Free reuse stores aren’t a new concept. The one on Hornby Island, B.C., has been in operation since 1978, when the island landfill closed, which forced the community to find new ways to deal with its waste to avoid costly shipping off-island.

The island’s Free Store takes nearly everything, from clothing to two-by-fours from demolitions, said Stani Veselinovic, the recycling program manager. 

As of mid-August, there was even an old fibreglass boat up for grabs that “just needs a little bit of tender-loving care,” Veselinovic said.

While most reuse free stores across Canada are part of municipal recycling programs, some private recyclers have embraced the idea, too. Keep It Green Recycling in Vancouver provides recycling services mainly to the film industry and started a material reuse program in 2018. 

Owner Kelsey Evans said after a production is over, film companies need a place to bring their old sets and props, from fake walls to doors to vintage clothing. The company works with non-profits and film schools to rehome them, but anyone is welcome to take items there.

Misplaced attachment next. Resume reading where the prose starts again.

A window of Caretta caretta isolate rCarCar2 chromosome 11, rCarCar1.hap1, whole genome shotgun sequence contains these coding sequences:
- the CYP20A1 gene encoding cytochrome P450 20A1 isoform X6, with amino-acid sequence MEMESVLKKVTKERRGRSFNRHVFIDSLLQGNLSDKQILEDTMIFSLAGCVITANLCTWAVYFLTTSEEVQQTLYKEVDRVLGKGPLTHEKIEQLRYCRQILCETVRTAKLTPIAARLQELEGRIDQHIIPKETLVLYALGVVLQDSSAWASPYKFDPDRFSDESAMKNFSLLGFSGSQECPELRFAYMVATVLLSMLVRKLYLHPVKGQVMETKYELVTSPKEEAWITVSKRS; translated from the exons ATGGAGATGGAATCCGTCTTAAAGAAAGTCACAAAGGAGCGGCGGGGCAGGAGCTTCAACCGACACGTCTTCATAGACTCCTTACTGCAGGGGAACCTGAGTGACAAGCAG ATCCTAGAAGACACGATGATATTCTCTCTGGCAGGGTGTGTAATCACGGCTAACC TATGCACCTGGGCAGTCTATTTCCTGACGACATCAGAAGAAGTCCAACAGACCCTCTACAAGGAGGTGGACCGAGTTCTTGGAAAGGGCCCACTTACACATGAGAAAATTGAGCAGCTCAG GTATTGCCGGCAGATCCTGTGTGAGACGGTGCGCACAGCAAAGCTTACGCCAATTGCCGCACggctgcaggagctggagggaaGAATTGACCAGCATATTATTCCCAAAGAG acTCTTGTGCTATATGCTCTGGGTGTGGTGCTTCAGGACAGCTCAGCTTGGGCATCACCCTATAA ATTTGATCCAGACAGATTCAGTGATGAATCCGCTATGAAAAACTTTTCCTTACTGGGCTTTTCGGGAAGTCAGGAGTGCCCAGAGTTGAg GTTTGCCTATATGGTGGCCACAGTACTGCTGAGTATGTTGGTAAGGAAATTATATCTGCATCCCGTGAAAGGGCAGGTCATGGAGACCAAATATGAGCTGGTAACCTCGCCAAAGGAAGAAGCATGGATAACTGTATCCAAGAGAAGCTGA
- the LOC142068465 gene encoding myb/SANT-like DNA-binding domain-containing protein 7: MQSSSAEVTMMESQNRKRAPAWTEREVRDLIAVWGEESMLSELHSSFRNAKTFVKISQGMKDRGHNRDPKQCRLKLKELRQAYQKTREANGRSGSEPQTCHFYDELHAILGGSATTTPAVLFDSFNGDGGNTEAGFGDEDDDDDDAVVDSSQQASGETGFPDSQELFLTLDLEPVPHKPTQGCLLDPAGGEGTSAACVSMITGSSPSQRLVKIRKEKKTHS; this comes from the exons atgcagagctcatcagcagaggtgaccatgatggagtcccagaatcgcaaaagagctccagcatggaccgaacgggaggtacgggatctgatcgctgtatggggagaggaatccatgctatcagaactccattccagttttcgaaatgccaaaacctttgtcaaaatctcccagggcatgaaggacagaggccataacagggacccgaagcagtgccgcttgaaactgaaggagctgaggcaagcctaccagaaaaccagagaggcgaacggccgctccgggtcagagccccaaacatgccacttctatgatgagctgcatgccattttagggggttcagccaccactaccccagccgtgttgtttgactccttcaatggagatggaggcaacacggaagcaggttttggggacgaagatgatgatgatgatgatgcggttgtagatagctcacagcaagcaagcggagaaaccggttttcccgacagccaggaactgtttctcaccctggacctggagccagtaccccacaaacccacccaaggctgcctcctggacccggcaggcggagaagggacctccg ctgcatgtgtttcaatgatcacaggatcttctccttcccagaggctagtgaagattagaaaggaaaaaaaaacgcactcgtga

Recently, that included a fake MRI machine. “It sat there for like a month and we were at the point of having to recycle it,” Evans recalled. “But then someone came in that had goats and they’re like, ‘Oh, my gosh, this would be perfect for my goats to play on.'”

Keep It Green Recycling recently started a junk removal service that offers the “junk” for reuse first instead of taking it directly to the dump.

Evans and Kuhn both say they work closely with charities like Habitat for Humanity and Salvation Army that run thrift stores, offering them items that might be sellable, and taking things that don’t sell to try to find them a home through their reuse store.